The sunflower sea star (Pycnopodia helianthoides) is an Olympic sprinter of intertidal creatures. This animal that grows up to a meter long can move a meter a minute. In two years of stalking the ocean’s edge along Oregon’s North Coast I have yet to see a sunflower star. These speedy beasts with twenty to thirty arms passed into legend as they vanished from the intertidal zone. Only tales told by tidepoolers remain: accounts of prey species like urchins and snails fleeing for their lives as this storied super-predator prowled the pools, racing to capture creatures with its suctioned tube feet.
Sunflower sea stars prey on urchins, which feed on kelp. The great kelp forests of our planet teem with life that rivals tropical rainforests in diversity and productivity. Urchins, their numbers unchecked by their vanished sea star predators, have decimated kelp—much like the elk browsing willows down to bare streambanks in the absence of wolves. Rich forests of kelp along the Pacific Coast have been replaced by urchin barrens. These denuded plains no longer nurture myriad creatures, including juvenile fish of commercial importance. The influence of sea star wasting syndrome can be felt as far away as coastal communities that rely on healthy fisheries, illustrating a core principle of ecology: everything is connected.
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So what caused this ocean plague of staggering scope? Sea star wasting syndrome is a complicated puzzle. A virus is associated with the syndrome, but the virus has been found in preserved sea star specimens seventy years old. Why the virus is suddenly causing such widespread mortality is a question that continues to challenge scientists. There have been plagues of wasting disease in past decades, but never has an outbreak occurred over such a broad geographic area or annihilated such vast numbers of sea stars.
Research has revealed a link between high ocean temperatures and increased virulence of wasting syndrome. Beginning in late 2013 and persisting into 2016, a mass of unusually warm water along the West Coast dubbed “the blob” adversely affected many forms of marine life. A leading hypothesis is that the high ocean temperatures of the past few years stressed the sea stars, making the creatures more vulnerable to the viral pathogen, and leading to the unprecedented wave of sea star death that recently swept the Pacific Coast.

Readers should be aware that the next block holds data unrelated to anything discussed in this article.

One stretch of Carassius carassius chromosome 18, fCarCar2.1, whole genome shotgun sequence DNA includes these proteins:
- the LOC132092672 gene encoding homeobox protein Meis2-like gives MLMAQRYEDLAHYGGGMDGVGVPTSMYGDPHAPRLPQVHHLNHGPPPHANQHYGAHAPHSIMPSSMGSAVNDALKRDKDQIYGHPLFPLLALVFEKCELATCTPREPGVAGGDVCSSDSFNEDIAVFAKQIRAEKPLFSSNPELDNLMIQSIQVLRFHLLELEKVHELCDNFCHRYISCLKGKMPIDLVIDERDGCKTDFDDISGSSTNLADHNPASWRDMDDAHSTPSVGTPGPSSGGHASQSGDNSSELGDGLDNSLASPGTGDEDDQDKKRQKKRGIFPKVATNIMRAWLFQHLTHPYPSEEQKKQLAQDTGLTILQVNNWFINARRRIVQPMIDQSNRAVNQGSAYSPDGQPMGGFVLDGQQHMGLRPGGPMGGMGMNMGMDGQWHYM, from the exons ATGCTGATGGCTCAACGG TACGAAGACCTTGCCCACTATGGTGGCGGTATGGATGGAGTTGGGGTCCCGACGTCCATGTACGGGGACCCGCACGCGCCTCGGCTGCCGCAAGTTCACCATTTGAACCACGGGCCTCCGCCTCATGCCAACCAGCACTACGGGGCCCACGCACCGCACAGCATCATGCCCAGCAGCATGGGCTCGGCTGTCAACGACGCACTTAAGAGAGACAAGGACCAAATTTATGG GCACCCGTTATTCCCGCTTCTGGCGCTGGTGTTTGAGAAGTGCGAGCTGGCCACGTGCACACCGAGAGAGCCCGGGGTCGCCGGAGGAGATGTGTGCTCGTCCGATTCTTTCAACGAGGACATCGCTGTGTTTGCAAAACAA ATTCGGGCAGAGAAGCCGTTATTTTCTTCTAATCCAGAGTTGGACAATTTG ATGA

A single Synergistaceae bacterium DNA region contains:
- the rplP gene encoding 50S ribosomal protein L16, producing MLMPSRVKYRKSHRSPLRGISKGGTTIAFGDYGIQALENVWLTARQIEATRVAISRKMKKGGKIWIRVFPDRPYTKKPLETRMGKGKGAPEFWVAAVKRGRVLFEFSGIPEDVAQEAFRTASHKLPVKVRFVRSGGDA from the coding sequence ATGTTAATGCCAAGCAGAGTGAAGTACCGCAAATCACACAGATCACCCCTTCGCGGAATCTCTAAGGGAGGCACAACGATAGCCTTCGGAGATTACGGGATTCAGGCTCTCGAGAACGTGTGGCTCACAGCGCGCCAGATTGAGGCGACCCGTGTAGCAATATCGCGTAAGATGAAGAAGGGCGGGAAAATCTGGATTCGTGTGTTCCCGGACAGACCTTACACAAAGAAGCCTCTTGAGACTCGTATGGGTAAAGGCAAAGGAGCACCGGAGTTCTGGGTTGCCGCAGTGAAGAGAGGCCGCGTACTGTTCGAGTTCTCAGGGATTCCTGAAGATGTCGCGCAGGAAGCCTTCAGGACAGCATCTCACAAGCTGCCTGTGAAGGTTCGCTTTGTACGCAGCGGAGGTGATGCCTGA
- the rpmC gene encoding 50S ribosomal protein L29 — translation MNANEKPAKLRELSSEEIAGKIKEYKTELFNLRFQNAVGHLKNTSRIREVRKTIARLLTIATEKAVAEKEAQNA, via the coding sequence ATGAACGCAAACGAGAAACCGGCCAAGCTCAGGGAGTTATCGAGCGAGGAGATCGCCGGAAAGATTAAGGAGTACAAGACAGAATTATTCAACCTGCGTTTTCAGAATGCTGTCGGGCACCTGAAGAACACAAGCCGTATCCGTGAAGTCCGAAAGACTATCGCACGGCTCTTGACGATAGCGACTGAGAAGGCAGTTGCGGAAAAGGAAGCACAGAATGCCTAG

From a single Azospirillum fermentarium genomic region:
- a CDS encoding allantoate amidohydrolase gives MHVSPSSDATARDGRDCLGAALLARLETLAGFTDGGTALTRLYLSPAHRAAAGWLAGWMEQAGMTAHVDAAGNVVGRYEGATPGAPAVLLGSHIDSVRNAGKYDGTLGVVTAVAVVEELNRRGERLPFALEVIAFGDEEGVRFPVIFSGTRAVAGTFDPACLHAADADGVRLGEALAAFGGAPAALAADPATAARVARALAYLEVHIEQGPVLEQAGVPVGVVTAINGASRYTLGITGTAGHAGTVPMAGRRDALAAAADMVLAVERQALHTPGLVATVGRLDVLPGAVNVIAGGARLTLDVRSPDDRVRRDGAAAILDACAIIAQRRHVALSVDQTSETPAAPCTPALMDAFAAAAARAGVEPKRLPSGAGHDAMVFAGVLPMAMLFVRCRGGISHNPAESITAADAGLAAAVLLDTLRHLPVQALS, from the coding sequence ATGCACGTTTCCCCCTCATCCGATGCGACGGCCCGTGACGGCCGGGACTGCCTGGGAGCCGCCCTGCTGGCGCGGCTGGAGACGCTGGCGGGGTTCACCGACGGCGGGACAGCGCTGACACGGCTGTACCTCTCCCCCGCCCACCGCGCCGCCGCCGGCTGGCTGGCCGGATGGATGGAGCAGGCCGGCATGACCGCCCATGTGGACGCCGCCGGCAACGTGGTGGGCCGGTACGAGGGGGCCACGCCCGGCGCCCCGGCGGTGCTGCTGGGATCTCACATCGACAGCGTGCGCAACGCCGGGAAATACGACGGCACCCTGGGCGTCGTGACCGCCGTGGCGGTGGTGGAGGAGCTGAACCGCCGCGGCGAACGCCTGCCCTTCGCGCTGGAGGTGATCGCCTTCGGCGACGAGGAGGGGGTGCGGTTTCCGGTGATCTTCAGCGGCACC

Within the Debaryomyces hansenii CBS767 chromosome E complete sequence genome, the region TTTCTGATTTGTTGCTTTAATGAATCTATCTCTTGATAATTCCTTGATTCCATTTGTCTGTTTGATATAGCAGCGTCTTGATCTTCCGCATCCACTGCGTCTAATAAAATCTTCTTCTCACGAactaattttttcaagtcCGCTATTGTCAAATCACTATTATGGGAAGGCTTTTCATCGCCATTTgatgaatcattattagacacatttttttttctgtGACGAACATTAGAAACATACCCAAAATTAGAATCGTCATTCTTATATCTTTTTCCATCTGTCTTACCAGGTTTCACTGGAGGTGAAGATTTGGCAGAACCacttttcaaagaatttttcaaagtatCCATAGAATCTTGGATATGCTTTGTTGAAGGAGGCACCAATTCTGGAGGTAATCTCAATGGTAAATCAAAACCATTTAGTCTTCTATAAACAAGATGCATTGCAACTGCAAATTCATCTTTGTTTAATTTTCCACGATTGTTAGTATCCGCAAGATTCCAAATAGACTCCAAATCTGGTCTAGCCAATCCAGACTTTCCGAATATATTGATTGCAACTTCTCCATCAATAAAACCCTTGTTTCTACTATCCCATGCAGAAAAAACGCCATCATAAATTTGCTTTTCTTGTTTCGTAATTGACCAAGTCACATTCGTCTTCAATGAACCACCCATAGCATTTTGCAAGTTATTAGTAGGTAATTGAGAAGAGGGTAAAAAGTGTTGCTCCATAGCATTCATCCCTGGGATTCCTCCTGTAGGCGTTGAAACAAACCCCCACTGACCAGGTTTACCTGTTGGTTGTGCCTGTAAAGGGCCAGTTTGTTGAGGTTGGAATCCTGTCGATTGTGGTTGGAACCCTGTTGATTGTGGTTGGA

Sea stars are known for their ability to regrow severed arms. So potent is their regenerative power, when they lose all their arms but one, the lone limb can sometimes grow into a whole new sea star. Stories tell of fishermen who hated starfish that preyed on crabs in their traps; the fishermen sliced the predators in half and threw them back into the sea. As in a fable, one crab-eating starfish became two. Rising ocean temperatures, however, could be the end of the story for sea stars.
The good news is that tremendous numbers of juvenile ochre sea stars have recently been seen in the intertidal zone. Now the size of a quarter or dime, these silvery creatures secreted away in cracks and crevices of rocks will perhaps escape the fate of their ancestors and once again paint the intertidal zone with striking color as they mature. Or maybe as these creatures age they will succumb to the syndrome, developing lesions, contorting their limbs, and melting into mush as they follow the fate of the wasted generation before them.
Scientists have identified a gene some sea stars have that makes them resistant to wasting syndrome. Scientists have also determined that adult sea stars succumb more readily to the syndrome than juveniles do. Pieces of research are snapping into place, but the overall puzzle of the syndrome remains to be solved.
No one knows for certain if large populations of healthy adult sea stars will return to the Pacific Coast, and the changing intertidal zone in their absence is an ongoing area of study. As a citizen scientist, I join other concerned citizens in following established scientific protocol to collect sea star data for scientists. Researchers use this data as they continue to investigate what caused this vast upheaval in ecology at the ocean’s edge.